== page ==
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Let $([0,1],\mathscr B([0,1]),\lambda)$ be the probability space where $\lambda$ is th Lebesgue measure and $\mathscr B([0,1])$ is the Borel $\sigma$-algebra of the unit interval $[0,1]$. Let us define a new probability space $(\Omega,\mathscr F,\mathsf P)$ where $$ \Omega = [0,1]^\mathbb N $$ and $\mathscr F$ is its product $\sigma$-algebra, and $\mathsf P$ is its product measure. I wonder if there is a standard name either for the measurable space $(\Omega,\mathscr F)$ - something like Hilber cube - or even for the whole probability space $(\Omega,\mathscr F,\mathsf P)$.

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    $\begingroup$ This space looks essentially like the coin flipping measure on $\{0,1\}^\mathbb{N}$. There is an isomorphism between the space of coin flips and Lebesgue measure on $[0,1]$ and obviously, $\mathbb{N}$ can be identified with $\mathbb{N}\times\mathbb{N}$. $\endgroup$ Aug 27, 2012 at 11:57
  • $\begingroup$ @MichaelGreinecker: thanks! Sure, but I was just wondering about the terminology - whether there is a "canonical" name for $(\Omega,\mathscr F,\mathsf P)$ $\endgroup$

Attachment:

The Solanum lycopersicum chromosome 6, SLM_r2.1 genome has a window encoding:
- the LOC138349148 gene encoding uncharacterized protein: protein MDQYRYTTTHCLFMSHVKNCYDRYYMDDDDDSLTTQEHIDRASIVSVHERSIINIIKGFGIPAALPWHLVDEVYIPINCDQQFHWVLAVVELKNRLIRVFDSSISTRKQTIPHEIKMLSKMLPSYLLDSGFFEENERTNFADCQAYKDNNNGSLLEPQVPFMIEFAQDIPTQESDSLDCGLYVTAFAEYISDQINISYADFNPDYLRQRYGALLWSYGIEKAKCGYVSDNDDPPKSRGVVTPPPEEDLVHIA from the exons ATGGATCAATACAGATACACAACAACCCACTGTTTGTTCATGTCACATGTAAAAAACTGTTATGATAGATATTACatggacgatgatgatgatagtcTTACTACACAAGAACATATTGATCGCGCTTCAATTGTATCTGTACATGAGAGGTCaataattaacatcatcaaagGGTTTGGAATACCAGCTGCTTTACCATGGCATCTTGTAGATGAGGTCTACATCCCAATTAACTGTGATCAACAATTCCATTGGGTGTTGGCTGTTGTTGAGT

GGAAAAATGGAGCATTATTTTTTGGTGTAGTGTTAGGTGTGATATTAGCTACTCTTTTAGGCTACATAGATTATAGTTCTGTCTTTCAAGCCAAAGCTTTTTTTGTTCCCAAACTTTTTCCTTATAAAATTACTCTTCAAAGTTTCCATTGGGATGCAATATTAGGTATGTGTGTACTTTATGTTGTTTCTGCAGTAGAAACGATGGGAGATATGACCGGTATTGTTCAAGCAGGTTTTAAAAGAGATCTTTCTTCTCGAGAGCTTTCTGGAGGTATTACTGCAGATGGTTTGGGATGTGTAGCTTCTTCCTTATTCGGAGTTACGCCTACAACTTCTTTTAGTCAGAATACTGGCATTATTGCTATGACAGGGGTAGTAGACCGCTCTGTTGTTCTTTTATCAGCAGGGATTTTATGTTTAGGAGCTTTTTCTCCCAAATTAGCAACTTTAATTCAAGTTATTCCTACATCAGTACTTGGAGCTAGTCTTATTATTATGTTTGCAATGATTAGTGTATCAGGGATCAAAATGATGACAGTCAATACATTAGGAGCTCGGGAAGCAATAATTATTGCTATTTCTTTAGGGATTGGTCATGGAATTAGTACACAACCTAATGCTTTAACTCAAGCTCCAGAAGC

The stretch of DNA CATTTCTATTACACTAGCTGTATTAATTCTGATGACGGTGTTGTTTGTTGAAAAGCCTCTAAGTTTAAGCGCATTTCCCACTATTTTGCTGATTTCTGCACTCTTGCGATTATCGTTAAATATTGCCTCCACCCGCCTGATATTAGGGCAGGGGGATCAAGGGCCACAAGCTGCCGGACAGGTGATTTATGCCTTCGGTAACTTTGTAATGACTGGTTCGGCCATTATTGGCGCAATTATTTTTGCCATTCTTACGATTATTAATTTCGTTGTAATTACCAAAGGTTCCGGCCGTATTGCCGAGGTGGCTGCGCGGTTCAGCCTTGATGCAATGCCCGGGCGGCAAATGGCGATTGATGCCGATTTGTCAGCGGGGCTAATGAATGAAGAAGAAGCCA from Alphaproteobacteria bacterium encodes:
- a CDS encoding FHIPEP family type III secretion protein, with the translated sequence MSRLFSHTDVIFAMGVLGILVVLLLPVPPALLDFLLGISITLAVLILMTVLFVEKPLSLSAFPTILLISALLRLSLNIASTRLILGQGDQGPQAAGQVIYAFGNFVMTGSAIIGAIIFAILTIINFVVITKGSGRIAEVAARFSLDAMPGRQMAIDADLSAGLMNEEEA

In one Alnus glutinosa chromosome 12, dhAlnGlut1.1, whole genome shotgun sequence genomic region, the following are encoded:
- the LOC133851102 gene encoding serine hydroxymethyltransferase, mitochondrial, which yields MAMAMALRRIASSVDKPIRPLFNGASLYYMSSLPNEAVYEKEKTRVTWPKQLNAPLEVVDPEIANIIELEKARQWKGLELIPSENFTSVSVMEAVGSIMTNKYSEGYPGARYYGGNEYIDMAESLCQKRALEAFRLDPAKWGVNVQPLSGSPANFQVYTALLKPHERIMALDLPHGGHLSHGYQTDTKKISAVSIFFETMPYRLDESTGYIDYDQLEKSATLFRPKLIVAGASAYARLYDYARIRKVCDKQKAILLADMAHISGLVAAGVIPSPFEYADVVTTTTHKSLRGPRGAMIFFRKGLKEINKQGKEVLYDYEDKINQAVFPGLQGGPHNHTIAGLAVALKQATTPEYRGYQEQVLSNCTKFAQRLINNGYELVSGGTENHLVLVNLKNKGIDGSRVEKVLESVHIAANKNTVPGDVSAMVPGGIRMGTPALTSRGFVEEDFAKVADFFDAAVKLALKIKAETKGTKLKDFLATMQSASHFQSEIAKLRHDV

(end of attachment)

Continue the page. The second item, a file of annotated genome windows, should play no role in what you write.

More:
– SBF
    Aug 27, 2012 at 12:02
  • $\begingroup$ The unit hypercube? $\endgroup$
    – hardmath
    Aug 27, 2012 at 13:13
  • $\begingroup$ I've certainly seen this construction several times without any special name given to it. So while I can't say that there is no special term for it, I'm pretty sure you don't break any convention by not naming it a certain way. $\endgroup$ Aug 28, 2012 at 6:52
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    $\begingroup$ @Ilya If I was unclar: You are in good company if you don't use a specific term for this probabiliy space. $\endgroup$ Aug 28, 2012 at 8:55

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I've certainly seen this construction several times without any special name given to it. So while I can't say that there is no special term for it, I'm pretty sure you don't break any convention by not naming it a certain way.

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I believe that in the case where $\Omega =\{0,1\}$ (the coin flipping case) Tao calls this construction a "Bernoulli Cube" in his "Introduction to measure theory", p. 241.

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  • $\begingroup$ The very next example concerns the construction in the OP, and is called "the continuous cube" by Tao, however I'm not sure whether if I say that even among probabilists, I'll be understood. $\endgroup$
    – SBF
    Oct 21, 2013 at 12:43

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